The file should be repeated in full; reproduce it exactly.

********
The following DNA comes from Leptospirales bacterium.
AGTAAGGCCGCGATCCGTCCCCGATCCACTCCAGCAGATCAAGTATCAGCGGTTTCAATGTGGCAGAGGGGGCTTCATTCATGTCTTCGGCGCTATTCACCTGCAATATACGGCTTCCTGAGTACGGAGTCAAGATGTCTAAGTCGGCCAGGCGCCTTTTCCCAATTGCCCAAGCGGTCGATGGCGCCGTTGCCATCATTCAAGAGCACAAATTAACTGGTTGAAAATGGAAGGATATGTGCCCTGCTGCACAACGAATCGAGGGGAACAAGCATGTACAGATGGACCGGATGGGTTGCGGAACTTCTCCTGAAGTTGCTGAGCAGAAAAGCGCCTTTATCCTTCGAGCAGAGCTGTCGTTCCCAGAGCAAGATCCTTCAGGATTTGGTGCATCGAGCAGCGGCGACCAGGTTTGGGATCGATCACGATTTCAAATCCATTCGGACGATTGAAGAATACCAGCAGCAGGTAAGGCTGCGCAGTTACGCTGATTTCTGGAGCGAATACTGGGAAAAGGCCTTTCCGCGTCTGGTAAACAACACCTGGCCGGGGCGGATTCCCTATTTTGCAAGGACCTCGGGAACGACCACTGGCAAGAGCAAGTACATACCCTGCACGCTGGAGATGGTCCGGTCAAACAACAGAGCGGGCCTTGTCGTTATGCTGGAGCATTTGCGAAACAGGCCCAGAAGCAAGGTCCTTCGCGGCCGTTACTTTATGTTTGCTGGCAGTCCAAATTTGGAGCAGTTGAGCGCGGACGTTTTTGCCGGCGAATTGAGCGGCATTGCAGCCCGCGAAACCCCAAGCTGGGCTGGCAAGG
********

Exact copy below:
The following DNA comes from Leptospirales bacterium.
AGTAAGGCCGCGATCCGTCCCCGATCCACTCCAGCAGATCAAGTATCAGCGGTTTCAATGTGGCAGAGGGGGCTTCATTCATGTCTTCGGCGCTATTCACCTGCAATATACGGCTTCCTGAGTACGGAGTCAAGATGTCTAAGTCGGCCAGGCGCCTTTTCCCAATTGCCCAAGCGGTCGATGGCGCCGTTGCCATCATTCAAGAGCACAAATTAACTGGTTGAAAATGGAAGGATATGTGCCCTGCTGCACAACGAATCGAGGGGAACAAGCATGTACAGATGGACCGGATGGGTTGCGGAACTTCTCCTGAAGTTGCTGAGCAGAAAAGCGCCTTTATCCTTCGAGCAGAGCTGTCGTTCCCAGAGCAAGATCCTTCAGGATTTGGTGCATCGAGCAGCGGCGACCAGGTTTGGGATCGATCACGATTTCAAATCCATTCGGACGATTGAAGAATACCAGCAGCAGGTAAGGCTGCGCAGTTACGCTGATTTCTGGAGCGAATACTGGGAAAAGGCCTTTCCGCGTCTGGTAAACAACACCTGGCCGGGGCGGATTCCCTATTTTGCAAGGACCTCGGGAACGACCACTGGCAAGAGCAAGTACATACCCTGCACGCTGGAGATGGTCCGGTCAAACAACAGAGCGGGCCTTGTCGTTATGCTGGAGCATTTGCGAAACAGGCCCAGAAGCAAGGTCCTTCGCGGCCGTTACTTTATGTTTGCTGGCAGTCCAAATTTGGAGCAGTTGAGCGCGGACGTTTTTGCCGGCGAATTGAGCGGCATTGCAGCCCGCGAAACCCCAAGCTGGGCTGGCAAGG